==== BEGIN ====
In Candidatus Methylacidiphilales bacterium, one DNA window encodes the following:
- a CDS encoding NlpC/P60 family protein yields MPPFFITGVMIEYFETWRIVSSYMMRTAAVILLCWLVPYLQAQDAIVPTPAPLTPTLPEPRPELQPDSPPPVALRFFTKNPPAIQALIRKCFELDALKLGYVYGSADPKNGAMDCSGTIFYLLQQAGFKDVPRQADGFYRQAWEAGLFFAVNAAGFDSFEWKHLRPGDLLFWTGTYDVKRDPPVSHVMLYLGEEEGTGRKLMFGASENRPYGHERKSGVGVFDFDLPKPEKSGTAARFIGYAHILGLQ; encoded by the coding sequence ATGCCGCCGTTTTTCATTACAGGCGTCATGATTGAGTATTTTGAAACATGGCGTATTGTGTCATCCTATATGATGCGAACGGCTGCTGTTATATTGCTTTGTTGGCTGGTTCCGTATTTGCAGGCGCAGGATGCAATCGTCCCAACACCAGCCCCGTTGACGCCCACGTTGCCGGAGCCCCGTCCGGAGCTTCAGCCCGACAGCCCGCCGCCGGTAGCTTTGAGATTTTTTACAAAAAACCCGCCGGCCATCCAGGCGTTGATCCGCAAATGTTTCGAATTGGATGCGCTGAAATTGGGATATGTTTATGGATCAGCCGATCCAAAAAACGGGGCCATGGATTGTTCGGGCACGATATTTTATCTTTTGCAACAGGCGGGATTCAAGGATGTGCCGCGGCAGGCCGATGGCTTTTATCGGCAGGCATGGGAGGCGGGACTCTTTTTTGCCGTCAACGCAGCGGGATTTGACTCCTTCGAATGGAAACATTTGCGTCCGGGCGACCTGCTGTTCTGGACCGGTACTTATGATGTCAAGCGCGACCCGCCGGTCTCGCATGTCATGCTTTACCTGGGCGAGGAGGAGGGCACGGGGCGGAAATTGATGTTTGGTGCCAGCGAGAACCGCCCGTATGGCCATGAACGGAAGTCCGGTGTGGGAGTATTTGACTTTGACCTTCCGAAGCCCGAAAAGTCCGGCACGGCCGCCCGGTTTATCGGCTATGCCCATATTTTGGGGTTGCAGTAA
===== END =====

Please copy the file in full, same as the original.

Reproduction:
In Candidatus Methylacidiphilales bacterium, one DNA window encodes the following:
- a CDS encoding NlpC/P60 family protein yields MPPFFITGVMIEYFETWRIVSSYMMRTAAVILLCWLVPYLQAQDAIVPTPAPLTPTLPEPRPELQPDSPPPVALRFFTKNPPAIQALIRKCFELDALKLGYVYGSADPKNGAMDCSGTIFYLLQQAGFKDVPRQADGFYRQAWEAGLFFAVNAAGFDSFEWKHLRPGDLLFWTGTYDVKRDPPVSHVMLYLGEEEGTGRKLMFGASENRPYGHERKSGVGVFDFDLPKPEKSGTAARFIGYAHILGLQ; encoded by the coding sequence ATGCCGCCGTTTTTCATTACAGGCGTCATGATTGAGTATTTTGAAACATGGCGTATTGTGTCATCCTATATGATGCGAACGGCTGCTGTTATATTGCTTTGTTGGCTGGTTCCGTATTTGCAGGCGCAGGATGCAATCGTCCCAACACCAGCCCCGTTGACGCCCACGTTGCCGGAGCCCCGTCCGGAGCTTCAGCCCGACAGCCCGCCGCCGGTAGCTTTGAGATTTTTTACAAAAAACCCGCCGGCCATCCAGGCGTTGATCCGCAAATGTTTCGAATTGGATGCGCTGAAATTGGGATATGTTTATGGATCAGCCGATCCAAAAAACGGGGCCATGGATTGTTCGGGCACGATATTTTATCTTTTGCAACAGGCGGGATTCAAGGATGTGCCGCGGCAGGCCGATGGCTTTTATCGGCAGGCATGGGAGGCGGGACTCTTTTTTGCCGTCAACGCAGCGGGATTTGACTCCTTCGAATGGAAACATTTGCGTCCGGGCGACCTGCTGTTCTGGACCGGTACTTATGATGTCAAGCGCGACCCGCCGGTCTCGCATGTCATGCTTTACCTGGGCGAGGAGGAGGGCACGGGGCGGAAATTGATGTTTGGTGCCAGCGAGAACCGCCCGTATGGCCATGAACGGAAGTCCGGTGTGGGAGTATTTGACTTTGACCTTCCGAAGCCCGAAAAGTCCGGCACGGCCGCCCGGTTTATCGGCTATGCCCATATTTTGGGGTTGCAGTAA